Deciding to move back to boost for a power adder was a natural transition for Bill and his team, but this time around, they decided to go with a more unique engine package. A Miner Brothers Racing-based Hemi was selected to slide into the Camaro, and so far the decision to switch things up has paid off; Bill has been on a tear with his revamped Camaro, winning several events and making it down to the semi-finals at three rain-shortened races, as well.
“We run a different combination than most out there because this engine has a big bore and short stroke. It’s only 477 cubic-inches, and I felt on the small tires, that’s the combination we wanted, and it has worked out well so far. We don’t have to put the crazy timing curves in it like we would with a big-stroke engine. The parts availability is great, as the engine is very reliable, and makes good power, and dealing with Bob and Adam at Miner Brothers has been a great experience,” Bill says.
In his racing career, Bill has wheeled a variety of cars that he has owned as well as being a hired gun for different car owners. Bill’s 1967 Camaro is by far his favorite car ever to drive. It has the comfort level of a warm pair of pajamas to him, making it very easy to drive.
“The thing that makes this car so easy for me to drive is that I know it will go down the track on virtually every pass. You run across a car that just works, and it gives you a ton of confidence as a driver behind the wheel. At the level we’re racing, knowing this car is going to behave is huge. I know as a driver that I need to hit the tree, and the car is going to go down the track without doing anything stupid. You see a lot of cars do crazy stuff, and this thing just goes down the track. When we put it back together, I knew that if it performed like it did before, we were going to be tough to beat.”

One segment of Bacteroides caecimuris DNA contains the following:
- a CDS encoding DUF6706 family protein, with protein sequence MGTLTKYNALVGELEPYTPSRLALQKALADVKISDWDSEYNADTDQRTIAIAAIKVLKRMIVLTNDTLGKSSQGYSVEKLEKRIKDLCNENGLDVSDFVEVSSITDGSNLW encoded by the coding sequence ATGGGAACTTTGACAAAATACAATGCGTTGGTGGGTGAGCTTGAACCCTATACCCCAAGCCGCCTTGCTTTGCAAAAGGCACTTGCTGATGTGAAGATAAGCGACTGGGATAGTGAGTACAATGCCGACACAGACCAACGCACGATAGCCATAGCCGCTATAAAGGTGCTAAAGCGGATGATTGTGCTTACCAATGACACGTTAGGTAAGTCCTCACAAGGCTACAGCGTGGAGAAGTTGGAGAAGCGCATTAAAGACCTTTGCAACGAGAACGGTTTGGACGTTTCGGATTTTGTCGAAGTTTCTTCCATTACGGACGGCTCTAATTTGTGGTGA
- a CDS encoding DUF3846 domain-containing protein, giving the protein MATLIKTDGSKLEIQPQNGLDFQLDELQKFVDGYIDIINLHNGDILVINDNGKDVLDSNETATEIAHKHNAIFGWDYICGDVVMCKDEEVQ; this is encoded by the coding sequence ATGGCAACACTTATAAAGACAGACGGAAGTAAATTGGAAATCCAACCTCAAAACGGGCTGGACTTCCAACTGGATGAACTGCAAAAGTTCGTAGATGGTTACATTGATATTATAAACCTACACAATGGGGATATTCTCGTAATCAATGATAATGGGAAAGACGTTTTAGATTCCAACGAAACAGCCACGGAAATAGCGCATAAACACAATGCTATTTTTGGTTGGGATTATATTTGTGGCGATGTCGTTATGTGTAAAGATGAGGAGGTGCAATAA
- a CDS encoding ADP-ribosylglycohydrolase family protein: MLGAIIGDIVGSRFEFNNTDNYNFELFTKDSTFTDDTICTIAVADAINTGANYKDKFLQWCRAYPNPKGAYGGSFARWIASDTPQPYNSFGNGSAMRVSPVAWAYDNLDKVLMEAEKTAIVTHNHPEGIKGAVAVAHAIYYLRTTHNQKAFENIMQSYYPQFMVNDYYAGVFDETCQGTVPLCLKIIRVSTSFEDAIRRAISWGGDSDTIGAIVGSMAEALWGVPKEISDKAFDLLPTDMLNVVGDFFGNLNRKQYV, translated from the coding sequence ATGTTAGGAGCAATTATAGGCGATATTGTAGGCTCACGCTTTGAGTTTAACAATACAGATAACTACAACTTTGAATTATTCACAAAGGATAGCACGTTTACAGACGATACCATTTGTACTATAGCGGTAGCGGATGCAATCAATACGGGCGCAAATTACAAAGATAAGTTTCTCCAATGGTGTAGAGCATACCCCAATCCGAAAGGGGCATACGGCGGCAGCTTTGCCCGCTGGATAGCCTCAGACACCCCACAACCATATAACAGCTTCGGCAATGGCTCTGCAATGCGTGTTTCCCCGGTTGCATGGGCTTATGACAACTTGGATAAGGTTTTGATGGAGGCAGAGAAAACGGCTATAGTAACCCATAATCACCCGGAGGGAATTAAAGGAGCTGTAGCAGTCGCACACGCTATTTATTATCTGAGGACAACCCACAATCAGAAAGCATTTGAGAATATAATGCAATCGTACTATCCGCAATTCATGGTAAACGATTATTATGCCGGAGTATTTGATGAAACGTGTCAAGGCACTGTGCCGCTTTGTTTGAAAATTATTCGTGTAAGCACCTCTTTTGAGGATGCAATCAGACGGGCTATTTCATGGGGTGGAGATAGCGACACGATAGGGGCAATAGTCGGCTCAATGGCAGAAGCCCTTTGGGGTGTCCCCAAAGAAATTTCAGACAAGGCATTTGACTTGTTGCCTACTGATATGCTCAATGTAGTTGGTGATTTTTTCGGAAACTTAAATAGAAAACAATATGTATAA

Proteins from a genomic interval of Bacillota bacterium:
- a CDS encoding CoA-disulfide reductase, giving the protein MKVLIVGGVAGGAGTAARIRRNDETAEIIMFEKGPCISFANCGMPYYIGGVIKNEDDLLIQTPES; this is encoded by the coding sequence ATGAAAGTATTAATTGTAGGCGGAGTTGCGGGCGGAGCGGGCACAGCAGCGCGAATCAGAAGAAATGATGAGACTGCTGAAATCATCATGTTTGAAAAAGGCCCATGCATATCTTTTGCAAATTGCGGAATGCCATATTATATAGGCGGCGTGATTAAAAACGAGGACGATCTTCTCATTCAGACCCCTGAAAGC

For most of his racing career, Bill has been competing in some form of heads-up racing with his prized Camaro. The typical progression for a racer is to work their way up into this style of racing, but for Bill, he jumped into it because he just wasn’t a bracket or index racer at heart.
This car is a part of our family, and it’s in my will that it can’t be sold. – Bill Lutz
“I absolutely hated letting off the gas at the other end of the track to try to meet an ET. I was terrible at it because I just would never let out. I wanted to get into something that would simplify the process of going faster, and heads-up racing just made the most sense,” Bill explains.
Having that type of mindset has led him to participate in the biggest heads-up races in the world, including the original Shakedown At E-Town, The World Street Nationals, Lights Out, and IHRA national events in the Pro Mod category. It doesn’t matter to Bill if there are big tires, small tires, slicks, or radials on the car — he just wants to get in on the action.
This time around, Bill is attempting something entirely new when it comes to heads-up racing by trying his luck at the no-time side of things, and so far, he’s really enjoying this new adventure.
“We decided when we brought the car back out of the garage after it was retired for seven years that we wanted to get in the 28/29-inch tire no-time game. We’ve won our first two outings at the Outlaw Street Car Reunion and Jay Payso’s May Madness with the car in the 28-inch no-time class. I think we found a class we really like and can do well in based around this new combination,” Bill explains.
Bill’s Camaro has been a part of his life for over 27 years now, and it really has a special significance to his family. With so many great memories for the Lutz clan built around this hot rod, it’s no surprise at all it’s held in such high regard. “This car is a part of our family, and it’s in my will that it can’t be sold. This car will go to my son, and then it will be passed on to his son, too,” Bill says.
So many racers are always looking for the next greatest thing when it comes to a racecar, but Bill Lutz has bucked that trend with his Camaro. Over the course of nearly three decades, Bill has found a way to reinvent his machine and keep it going fast, no matter what class he enters. And don’t be surprised if you see Bill letting go of the transbrake in this car for many years to come.